Inventor Who Changed Our Relationship With Money
Deaglán de Bréadún
Next time you’re withdrawing cash from an ATM, spare a thought for John Shepherd-Barron who is one of those credited (no pun intended) with inventing the device.
He has just passed away and you can read his obit here . When ATMs first came on the scene, a friend of mine remarked rather bitterly that, “Now the banks have us queuing for our money in the rain.”
Seemingly J S-B had the idea sitting in the bath one day. He used vouchers at first and the initial withdrawal in 1967 was for a Tenner, which he reckoned was enough for a “pretty wild weekend”.
It would cost a little more than that now. Incidentally, it drives me crazy when the ATM says there is nothing smaller than 50 Euro notes. That doesn’t seem to happen in other Eurozone countries, at least in my experience.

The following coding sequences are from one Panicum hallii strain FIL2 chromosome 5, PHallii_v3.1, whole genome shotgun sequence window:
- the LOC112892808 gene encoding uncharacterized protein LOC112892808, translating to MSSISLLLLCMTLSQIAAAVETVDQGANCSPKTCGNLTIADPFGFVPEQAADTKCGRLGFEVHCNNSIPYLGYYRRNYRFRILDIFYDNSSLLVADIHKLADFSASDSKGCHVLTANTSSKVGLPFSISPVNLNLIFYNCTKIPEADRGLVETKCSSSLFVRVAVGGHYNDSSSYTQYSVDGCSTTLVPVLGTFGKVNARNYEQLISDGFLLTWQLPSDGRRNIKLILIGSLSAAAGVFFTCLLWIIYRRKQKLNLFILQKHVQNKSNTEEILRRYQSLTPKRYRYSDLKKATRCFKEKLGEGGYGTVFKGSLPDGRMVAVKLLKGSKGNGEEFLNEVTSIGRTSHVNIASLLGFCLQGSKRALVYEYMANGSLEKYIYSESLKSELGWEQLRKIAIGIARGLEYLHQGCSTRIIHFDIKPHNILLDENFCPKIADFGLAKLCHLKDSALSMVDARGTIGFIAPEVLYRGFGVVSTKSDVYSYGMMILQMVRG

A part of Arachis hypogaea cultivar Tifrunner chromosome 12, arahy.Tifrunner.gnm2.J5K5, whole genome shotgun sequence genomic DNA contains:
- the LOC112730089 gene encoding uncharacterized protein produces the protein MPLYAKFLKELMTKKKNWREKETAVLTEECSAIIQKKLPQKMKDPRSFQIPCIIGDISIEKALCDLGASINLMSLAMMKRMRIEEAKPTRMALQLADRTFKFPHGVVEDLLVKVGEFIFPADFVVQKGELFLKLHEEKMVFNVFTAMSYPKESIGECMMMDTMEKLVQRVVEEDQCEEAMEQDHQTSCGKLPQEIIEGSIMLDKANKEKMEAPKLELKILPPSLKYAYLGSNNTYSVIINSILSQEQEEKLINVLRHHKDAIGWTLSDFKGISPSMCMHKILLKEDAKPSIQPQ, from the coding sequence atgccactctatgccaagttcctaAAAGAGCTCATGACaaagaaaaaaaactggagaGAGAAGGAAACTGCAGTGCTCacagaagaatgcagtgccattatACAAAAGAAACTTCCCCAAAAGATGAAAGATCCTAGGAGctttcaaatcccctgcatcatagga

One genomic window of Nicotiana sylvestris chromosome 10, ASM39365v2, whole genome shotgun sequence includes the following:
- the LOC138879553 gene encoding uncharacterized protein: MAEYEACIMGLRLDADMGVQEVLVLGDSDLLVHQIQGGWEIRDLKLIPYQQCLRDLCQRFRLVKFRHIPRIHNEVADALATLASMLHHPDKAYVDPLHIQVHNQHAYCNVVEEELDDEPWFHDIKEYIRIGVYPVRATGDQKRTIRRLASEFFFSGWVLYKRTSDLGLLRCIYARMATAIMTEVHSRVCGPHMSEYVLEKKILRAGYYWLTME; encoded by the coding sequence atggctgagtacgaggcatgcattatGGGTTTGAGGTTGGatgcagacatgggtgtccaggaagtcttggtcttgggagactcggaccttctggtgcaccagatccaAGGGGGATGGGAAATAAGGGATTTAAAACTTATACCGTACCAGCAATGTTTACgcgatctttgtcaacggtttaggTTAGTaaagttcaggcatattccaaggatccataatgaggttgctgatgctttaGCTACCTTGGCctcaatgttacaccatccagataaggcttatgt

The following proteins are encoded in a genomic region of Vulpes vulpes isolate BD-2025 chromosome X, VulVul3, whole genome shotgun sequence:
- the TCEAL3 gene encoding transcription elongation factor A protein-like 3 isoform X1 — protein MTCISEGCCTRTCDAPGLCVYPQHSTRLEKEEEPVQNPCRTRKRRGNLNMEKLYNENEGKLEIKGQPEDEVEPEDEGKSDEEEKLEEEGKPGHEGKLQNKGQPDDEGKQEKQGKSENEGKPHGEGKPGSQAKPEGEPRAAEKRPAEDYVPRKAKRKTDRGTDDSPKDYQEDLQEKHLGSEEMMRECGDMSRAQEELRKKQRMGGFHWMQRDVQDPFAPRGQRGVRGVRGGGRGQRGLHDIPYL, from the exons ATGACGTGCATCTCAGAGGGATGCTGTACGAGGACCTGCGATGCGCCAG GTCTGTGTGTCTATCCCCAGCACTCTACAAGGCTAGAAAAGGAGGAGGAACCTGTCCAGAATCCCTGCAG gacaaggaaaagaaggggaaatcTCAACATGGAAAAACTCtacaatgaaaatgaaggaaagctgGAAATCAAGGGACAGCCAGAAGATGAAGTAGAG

Now I see there is a beermat that shows you how to withdraw money for a night’s drinking if you find yourself short. Have we not got enough drinking already in this troubled land?
Innocent that I am, I confess to being shocked at the stories I hear about coke intake in this town at weekends. Have these people no sense of responsibility? A Colombian politician – one of the more reputable ones – once said to me that, everytime people sniff coke, they are really putting the blood of the innocents up their nose.
Isn’t it time there was legal/police action against coke-sniffers on a parallel with drink-drivers? I am told it is not practicable: a former justice minister said, ‘You can’t turn the country into an internment camp.” But I am not so sure it would’t work. A little creative thinking a la John Shepherd-Barron is called for.